Belgium is a paradox. Formerly Europe’s battlefield, often threatened with annexation, its capital is now the lung of European institutions. Belgium, however, is marked by separatist impulses. It has become a sort of schizophrenic European laboratory, a nation with deep divisions.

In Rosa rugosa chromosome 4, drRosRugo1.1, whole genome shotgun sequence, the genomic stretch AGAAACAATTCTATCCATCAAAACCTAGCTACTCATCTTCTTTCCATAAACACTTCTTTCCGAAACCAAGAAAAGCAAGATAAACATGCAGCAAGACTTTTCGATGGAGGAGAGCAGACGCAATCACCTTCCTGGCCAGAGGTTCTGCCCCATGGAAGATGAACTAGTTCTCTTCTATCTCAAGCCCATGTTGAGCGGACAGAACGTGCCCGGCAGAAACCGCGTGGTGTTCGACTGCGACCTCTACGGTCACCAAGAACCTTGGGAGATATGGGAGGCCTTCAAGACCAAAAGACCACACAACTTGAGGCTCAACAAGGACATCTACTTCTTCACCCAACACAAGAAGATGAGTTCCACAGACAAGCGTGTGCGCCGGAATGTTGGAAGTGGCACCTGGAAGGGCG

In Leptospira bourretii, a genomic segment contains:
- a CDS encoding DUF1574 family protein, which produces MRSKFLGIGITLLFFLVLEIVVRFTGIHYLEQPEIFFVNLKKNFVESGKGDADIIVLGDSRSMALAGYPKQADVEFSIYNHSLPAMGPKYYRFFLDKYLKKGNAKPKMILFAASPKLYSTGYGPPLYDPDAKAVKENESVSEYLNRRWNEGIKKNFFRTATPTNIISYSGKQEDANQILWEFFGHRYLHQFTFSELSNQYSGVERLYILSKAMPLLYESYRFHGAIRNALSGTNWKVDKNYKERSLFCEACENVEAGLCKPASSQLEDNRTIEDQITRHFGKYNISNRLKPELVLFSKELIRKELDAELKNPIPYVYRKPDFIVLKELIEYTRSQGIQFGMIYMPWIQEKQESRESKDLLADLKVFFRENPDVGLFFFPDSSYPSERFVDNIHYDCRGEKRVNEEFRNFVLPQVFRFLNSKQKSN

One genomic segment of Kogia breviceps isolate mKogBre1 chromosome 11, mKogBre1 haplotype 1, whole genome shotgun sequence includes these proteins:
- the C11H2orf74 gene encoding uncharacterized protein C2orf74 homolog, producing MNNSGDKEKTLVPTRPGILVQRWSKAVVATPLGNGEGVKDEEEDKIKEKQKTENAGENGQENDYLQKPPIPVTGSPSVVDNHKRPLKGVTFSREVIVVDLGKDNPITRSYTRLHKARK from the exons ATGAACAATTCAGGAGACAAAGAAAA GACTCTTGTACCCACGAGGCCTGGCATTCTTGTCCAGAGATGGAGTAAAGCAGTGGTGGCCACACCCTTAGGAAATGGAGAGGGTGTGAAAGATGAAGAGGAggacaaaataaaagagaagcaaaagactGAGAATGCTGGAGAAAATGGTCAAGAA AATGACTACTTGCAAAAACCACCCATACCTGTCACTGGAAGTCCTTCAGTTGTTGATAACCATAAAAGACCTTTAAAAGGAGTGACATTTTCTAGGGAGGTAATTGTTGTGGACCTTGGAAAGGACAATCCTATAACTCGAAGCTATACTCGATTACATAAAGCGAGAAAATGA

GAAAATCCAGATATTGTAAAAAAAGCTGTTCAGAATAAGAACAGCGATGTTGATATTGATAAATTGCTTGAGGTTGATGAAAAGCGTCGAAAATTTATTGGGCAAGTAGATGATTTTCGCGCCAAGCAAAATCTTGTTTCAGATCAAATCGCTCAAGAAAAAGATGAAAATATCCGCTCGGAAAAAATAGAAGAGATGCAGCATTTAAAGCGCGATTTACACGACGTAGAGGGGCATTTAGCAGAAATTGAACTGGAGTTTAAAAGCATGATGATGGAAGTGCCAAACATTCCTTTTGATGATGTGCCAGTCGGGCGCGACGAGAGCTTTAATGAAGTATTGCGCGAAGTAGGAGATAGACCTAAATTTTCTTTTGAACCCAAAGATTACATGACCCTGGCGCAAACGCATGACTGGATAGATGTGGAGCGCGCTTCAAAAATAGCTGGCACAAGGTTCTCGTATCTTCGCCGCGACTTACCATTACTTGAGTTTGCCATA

The situation is also emblematic on the literary level. Its dual linguistic communities no longer read each other. It’s rare for a book in either language to bridge the cultural divide. Flemish writers almost never have any success with Walloon readers and vice versa. Could Belgian literature ever speak with one voice, united in two languages? Four writers offer their insight.